A small episode was created depicting Elmo talking with his father about what occurred after the incident. The father discussed racism, hate, and how Black people continue to fight to be respected as humans. The episode showcased news footage of BLM protestors chanting and leading peaceful demonstrations. This was left up to the audience to interpret and connect the episode to the George Floyd case.
The father acts as a parental figure advising Black children not to be afraid because the community will defend them against illegitimate acts of injustice. “Sesame Street” uses authoritative figures as a way to provide comfort to its young viewers during depressing times. Elmo talking to his father exemplifies a child confiding in their parents for safety. This provides a sense of hope that despite the racism,the community will be there in times of need and support.
What Still Needs to Be Done?
“Sesame Street” is an exceptionally well-written show when teaching viewers, especially children, how to normalize diversity, tolerance, and accepting individuals who have differences.
However, some critics may suggest that “Sesame Street” has become more watered down regarding addressing racism. For example, in 2021, there was an anti-racist episode that aired where two Black muppets talk with Elmo about racism. One muppet, Tamir, asked Elmo how he would react if someone said they did not like him because he is red. Elmo replied, “I wouldn’t care what they said, I am proud to be red!”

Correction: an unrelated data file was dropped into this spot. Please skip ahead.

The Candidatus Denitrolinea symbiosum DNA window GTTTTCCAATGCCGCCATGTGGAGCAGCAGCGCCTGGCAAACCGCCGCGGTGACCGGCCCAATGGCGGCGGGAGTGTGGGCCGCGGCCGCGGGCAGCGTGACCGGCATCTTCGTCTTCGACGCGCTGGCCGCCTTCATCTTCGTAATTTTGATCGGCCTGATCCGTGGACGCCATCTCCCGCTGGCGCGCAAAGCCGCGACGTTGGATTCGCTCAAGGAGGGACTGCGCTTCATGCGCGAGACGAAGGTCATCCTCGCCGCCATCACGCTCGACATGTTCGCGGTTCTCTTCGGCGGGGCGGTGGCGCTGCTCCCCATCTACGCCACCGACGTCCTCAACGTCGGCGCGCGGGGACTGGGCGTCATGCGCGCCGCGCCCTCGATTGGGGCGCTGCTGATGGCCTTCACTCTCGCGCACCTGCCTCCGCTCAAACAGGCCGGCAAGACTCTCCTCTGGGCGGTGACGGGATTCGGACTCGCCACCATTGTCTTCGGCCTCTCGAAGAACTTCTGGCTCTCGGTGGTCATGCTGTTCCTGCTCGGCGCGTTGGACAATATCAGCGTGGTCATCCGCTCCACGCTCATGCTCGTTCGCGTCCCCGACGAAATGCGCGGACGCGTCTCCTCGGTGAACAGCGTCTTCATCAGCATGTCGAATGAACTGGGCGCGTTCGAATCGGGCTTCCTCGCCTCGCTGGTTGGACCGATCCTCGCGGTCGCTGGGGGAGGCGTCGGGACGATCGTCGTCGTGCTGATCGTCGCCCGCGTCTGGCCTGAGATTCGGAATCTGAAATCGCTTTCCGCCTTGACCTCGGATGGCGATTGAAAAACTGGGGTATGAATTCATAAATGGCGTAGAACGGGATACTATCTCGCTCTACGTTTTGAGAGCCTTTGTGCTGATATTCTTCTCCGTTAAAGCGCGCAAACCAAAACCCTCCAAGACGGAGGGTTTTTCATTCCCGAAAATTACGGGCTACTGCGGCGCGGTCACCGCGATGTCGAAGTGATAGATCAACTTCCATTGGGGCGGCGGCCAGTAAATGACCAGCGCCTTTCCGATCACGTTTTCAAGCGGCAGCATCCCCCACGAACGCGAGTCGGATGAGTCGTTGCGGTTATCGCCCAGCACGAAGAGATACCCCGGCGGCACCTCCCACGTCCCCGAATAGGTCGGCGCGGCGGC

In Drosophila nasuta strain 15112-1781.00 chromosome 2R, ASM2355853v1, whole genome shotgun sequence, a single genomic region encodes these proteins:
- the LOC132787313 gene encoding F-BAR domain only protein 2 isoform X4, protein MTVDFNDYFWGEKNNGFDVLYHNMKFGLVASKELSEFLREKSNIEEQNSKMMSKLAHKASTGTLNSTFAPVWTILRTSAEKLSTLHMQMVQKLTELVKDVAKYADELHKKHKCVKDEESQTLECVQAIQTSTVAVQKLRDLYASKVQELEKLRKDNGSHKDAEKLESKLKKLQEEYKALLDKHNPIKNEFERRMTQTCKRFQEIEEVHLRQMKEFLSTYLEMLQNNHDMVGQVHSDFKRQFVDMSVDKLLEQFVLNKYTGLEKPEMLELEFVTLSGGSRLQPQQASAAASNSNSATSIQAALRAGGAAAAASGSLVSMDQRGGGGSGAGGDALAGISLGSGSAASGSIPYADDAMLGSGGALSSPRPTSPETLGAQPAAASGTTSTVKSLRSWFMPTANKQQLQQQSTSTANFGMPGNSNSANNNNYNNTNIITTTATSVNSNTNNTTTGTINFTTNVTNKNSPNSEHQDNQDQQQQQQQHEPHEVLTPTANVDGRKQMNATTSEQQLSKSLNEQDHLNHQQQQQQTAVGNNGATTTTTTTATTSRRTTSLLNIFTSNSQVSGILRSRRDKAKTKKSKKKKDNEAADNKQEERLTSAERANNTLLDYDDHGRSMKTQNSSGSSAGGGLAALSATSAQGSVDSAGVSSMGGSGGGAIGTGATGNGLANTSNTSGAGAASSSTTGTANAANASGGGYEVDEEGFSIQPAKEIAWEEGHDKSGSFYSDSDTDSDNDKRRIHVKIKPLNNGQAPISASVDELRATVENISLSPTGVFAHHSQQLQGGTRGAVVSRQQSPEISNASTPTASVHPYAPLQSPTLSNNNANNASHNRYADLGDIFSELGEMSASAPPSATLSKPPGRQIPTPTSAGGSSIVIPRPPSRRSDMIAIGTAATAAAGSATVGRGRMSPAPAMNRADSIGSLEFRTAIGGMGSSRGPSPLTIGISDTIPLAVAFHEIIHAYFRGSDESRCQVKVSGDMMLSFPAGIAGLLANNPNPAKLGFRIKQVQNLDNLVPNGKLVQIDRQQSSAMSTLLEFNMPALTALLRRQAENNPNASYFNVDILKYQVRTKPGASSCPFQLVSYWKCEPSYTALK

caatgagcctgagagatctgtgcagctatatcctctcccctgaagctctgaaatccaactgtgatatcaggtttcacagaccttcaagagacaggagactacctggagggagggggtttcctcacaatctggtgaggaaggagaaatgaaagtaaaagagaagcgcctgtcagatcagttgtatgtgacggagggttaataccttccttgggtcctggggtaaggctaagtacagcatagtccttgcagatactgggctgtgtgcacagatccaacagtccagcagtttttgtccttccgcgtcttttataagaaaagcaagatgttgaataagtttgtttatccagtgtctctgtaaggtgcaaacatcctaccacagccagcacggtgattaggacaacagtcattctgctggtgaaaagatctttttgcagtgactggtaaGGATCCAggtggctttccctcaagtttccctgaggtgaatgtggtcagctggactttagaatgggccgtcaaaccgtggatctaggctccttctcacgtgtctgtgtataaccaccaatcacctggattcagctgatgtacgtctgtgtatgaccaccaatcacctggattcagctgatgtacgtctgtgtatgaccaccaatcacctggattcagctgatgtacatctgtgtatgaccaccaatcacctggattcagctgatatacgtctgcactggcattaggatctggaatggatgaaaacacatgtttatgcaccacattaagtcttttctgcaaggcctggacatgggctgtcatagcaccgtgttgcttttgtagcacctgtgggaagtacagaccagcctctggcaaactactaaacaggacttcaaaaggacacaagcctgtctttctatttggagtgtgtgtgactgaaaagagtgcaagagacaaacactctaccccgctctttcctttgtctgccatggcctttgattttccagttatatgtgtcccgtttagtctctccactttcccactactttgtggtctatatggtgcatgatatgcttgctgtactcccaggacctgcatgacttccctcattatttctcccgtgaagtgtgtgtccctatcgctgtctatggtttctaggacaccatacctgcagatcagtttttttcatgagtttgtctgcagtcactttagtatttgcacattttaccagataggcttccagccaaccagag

Elmo’s message is obvious; stand up against racism by disregarding what people say and embrace your own identity. This may be seen as wholesome at first, but upon further analysis, it offers a useless solution. Writer Kayla Padilla wrote a piece criticizing this episode, claiming that this small interaction between the two reiterates the “I do not care if you are Black, Yellow, White, Purple, or Red” belief, known as colour blindness.
This belief is problematic because it shifts the focus on how skin colour is the issue of concern instead of racism. The damage done ignores systemic racism by putting all racial identities into one category, colour. Padilla argues that this solution is only meant to help White fragility rather than teach Black children how to deal with racism in real-life situations. The episode encourages Black children to ignore systemic racism and colourism, to be strong, and keep the peace of everyone around them.
This episode is controversial because it undermines Black children’s pain and real-world experiences. Having Elmo represent them instead of Tamir, the Brown muppet, is almost like ridiculing the struggle.
In the upcoming years, “Sesame Street” needs to use the same approach as it did in the past, by continuing to fight for what is right without worrying about making White audiences feel uncomfortable when tackling the issue of protecting Black lives.